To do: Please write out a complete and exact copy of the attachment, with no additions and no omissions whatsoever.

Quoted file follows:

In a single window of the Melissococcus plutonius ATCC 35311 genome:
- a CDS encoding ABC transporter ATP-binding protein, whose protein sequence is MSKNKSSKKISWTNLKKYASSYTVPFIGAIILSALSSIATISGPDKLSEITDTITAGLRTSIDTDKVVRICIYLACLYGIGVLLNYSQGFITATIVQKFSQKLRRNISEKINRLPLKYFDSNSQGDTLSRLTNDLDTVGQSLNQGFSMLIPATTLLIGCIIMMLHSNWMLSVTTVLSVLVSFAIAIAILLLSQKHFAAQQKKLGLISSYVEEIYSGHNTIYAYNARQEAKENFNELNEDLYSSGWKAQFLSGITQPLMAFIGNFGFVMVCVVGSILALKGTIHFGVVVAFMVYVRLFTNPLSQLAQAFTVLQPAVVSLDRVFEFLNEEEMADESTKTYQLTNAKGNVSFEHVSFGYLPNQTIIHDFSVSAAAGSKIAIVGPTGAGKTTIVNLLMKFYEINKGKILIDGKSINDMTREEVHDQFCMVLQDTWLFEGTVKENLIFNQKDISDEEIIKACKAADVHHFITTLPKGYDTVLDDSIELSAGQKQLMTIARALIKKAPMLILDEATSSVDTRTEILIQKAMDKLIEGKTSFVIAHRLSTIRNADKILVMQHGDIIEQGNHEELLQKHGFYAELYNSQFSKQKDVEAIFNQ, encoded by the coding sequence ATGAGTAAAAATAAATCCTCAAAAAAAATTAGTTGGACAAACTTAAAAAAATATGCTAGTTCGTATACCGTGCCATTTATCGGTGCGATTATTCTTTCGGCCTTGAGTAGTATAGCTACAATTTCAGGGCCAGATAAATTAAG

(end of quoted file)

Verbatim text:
In a single window of the Melissococcus plutonius ATCC 35311 genome:
- a CDS encoding ABC transporter ATP-binding protein, whose protein sequence is MSKNKSSKKISWTNLKKYASSYTVPFIGAIILSALSSIATISGPDKLSEITDTITAGLRTSIDTDKVVRICIYLACLYGIGVLLNYSQGFITATIVQKFSQKLRRNISEKINRLPLKYFDSNSQGDTLSRLTNDLDTVGQSLNQGFSMLIPATTLLIGCIIMMLHSNWMLSVTTVLSVLVSFAIAIAILLLSQKHFAAQQKKLGLISSYVEEIYSGHNTIYAYNARQEAKENFNELNEDLYSSGWKAQFLSGITQPLMAFIGNFGFVMVCVVGSILALKGTIHFGVVVAFMVYVRLFTNPLSQLAQAFTVLQPAVVSLDRVFEFLNEEEMADESTKTYQLTNAKGNVSFEHVSFGYLPNQTIIHDFSVSAAAGSKIAIVGPTGAGKTTIVNLLMKFYEINKGKILIDGKSINDMTREEVHDQFCMVLQDTWLFEGTVKENLIFNQKDISDEEIIKACKAADVHHFITTLPKGYDTVLDDSIELSAGQKQLMTIARALIKKAPMLILDEATSSVDTRTEILIQKAMDKLIEGKTSFVIAHRLSTIRNADKILVMQHGDIIEQGNHEELLQKHGFYAELYNSQFSKQKDVEAIFNQ, encoded by the coding sequence ATGAGTAAAAATAAATCCTCAAAAAAAATTAGTTGGACAAACTTAAAAAAATATGCTAGTTCGTATACCGTGCCATTTATCGGTGCGATTATTCTTTCGGCCTTGAGTAGTATAGCTACAATTTCAGGGCCAGATAAATTAAG